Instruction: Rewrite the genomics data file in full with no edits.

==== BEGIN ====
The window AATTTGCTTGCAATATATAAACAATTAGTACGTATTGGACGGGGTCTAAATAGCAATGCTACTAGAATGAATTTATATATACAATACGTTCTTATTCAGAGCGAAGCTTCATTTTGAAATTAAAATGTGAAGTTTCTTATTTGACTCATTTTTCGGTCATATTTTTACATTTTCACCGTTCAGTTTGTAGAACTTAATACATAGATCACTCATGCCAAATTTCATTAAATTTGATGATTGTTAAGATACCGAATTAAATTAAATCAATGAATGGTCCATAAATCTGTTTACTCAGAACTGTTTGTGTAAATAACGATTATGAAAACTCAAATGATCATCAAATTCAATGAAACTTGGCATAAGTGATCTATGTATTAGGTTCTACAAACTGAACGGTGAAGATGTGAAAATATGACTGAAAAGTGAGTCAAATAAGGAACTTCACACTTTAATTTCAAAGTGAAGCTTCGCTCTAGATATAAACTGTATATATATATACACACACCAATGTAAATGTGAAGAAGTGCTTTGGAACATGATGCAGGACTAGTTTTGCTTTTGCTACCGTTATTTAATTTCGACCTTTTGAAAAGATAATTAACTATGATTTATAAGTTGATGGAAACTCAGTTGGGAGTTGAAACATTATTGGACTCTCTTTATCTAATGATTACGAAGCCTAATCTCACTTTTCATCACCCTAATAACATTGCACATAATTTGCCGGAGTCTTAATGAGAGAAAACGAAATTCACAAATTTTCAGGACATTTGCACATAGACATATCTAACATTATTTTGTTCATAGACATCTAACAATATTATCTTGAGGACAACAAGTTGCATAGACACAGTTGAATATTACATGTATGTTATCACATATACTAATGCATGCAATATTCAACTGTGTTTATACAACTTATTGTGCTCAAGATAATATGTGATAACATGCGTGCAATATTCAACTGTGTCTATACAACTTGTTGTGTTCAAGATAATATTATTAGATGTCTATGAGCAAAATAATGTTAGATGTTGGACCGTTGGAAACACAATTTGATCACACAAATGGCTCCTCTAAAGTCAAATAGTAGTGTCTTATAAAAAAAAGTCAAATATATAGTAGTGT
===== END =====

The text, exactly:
The window AATTTGCTTGCAATATATAAACAATTAGTACGTATTGGACGGGGTCTAAATAGCAATGCTACTAGAATGAATTTATATATACAATACGTTCTTATTCAGAGCGAAGCTTCATTTTGAAATTAAAATGTGAAGTTTCTTATTTGACTCATTTTTCGGTCATATTTTTACATTTTCACCGTTCAGTTTGTAGAACTTAATACATAGATCACTCATGCCAAATTTCATTAAATTTGATGATTGTTAAGATACCGAATTAAATTAAATCAATGAATGGTCCATAAATCTGTTTACTCAGAACTGTTTGTGTAAATAACGATTATGAAAACTCAAATGATCATCAAATTCAATGAAACTTGGCATAAGTGATCTATGTATTAGGTTCTACAAACTGAACGGTGAAGATGTGAAAATATGACTGAAAAGTGAGTCAAATAAGGAACTTCACACTTTAATTTCAAAGTGAAGCTTCGCTCTAGATATAAACTGTATATATATATACACACACCAATGTAAATGTGAAGAAGTGCTTTGGAACATGATGCAGGACTAGTTTTGCTTTTGCTACCGTTATTTAATTTCGACCTTTTGAAAAGATAATTAACTATGATTTATAAGTTGATGGAAACTCAGTTGGGAGTTGAAACATTATTGGACTCTCTTTATCTAATGATTACGAAGCCTAATCTCACTTTTCATCACCCTAATAACATTGCACATAATTTGCCGGAGTCTTAATGAGAGAAAACGAAATTCACAAATTTTCAGGACATTTGCACATAGACATATCTAACATTATTTTGTTCATAGACATCTAACAATATTATCTTGAGGACAACAAGTTGCATAGACACAGTTGAATATTACATGTATGTTATCACATATACTAATGCATGCAATATTCAACTGTGTTTATACAACTTATTGTGCTCAAGATAATATGTGATAACATGCGTGCAATATTCAACTGTGTCTATACAACTTGTTGTGTTCAAGATAATATTATTAGATGTCTATGAGCAAAATAATGTTAGATGTTGGACCGTTGGAAACACAATTTGATCACACAAATGGCTCCTCTAAAGTCAAATAGTAGTGTCTTATAAAAAAAAGTCAAATATATAGTAGTGT